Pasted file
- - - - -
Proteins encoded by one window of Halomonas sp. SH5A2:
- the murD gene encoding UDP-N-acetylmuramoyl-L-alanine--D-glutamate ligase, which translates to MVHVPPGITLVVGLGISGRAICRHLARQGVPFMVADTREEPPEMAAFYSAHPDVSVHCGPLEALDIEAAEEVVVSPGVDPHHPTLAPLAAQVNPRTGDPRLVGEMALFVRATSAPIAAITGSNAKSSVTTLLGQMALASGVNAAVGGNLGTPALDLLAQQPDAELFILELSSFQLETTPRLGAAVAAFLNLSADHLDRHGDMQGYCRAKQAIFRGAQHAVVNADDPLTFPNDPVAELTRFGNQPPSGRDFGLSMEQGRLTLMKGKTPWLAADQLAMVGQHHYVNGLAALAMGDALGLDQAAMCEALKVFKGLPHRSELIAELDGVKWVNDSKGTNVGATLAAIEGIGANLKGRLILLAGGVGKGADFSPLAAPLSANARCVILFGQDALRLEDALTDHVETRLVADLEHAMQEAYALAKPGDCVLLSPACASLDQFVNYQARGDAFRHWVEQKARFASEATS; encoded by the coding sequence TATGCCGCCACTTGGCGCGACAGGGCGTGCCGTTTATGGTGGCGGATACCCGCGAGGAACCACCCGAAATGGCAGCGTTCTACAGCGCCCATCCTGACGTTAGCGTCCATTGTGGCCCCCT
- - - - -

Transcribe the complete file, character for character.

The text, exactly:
Proteins encoded by one window of Halomonas sp. SH5A2:
- the murD gene encoding UDP-N-acetylmuramoyl-L-alanine--D-glutamate ligase, which translates to MVHVPPGITLVVGLGISGRAICRHLARQGVPFMVADTREEPPEMAAFYSAHPDVSVHCGPLEALDIEAAEEVVVSPGVDPHHPTLAPLAAQVNPRTGDPRLVGEMALFVRATSAPIAAITGSNAKSSVTTLLGQMALASGVNAAVGGNLGTPALDLLAQQPDAELFILELSSFQLETTPRLGAAVAAFLNLSADHLDRHGDMQGYCRAKQAIFRGAQHAVVNADDPLTFPNDPVAELTRFGNQPPSGRDFGLSMEQGRLTLMKGKTPWLAADQLAMVGQHHYVNGLAALAMGDALGLDQAAMCEALKVFKGLPHRSELIAELDGVKWVNDSKGTNVGATLAAIEGIGANLKGRLILLAGGVGKGADFSPLAAPLSANARCVILFGQDALRLEDALTDHVETRLVADLEHAMQEAYALAKPGDCVLLSPACASLDQFVNYQARGDAFRHWVEQKARFASEATS; encoded by the coding sequence TATGCCGCCACTTGGCGCGACAGGGCGTGCCGTTTATGGTGGCGGATACCCGCGAGGAACCACCCGAAATGGCAGCGTTCTACAGCGCCCATCCTGACGTTAGCGTCCATTGTGGCCCCCT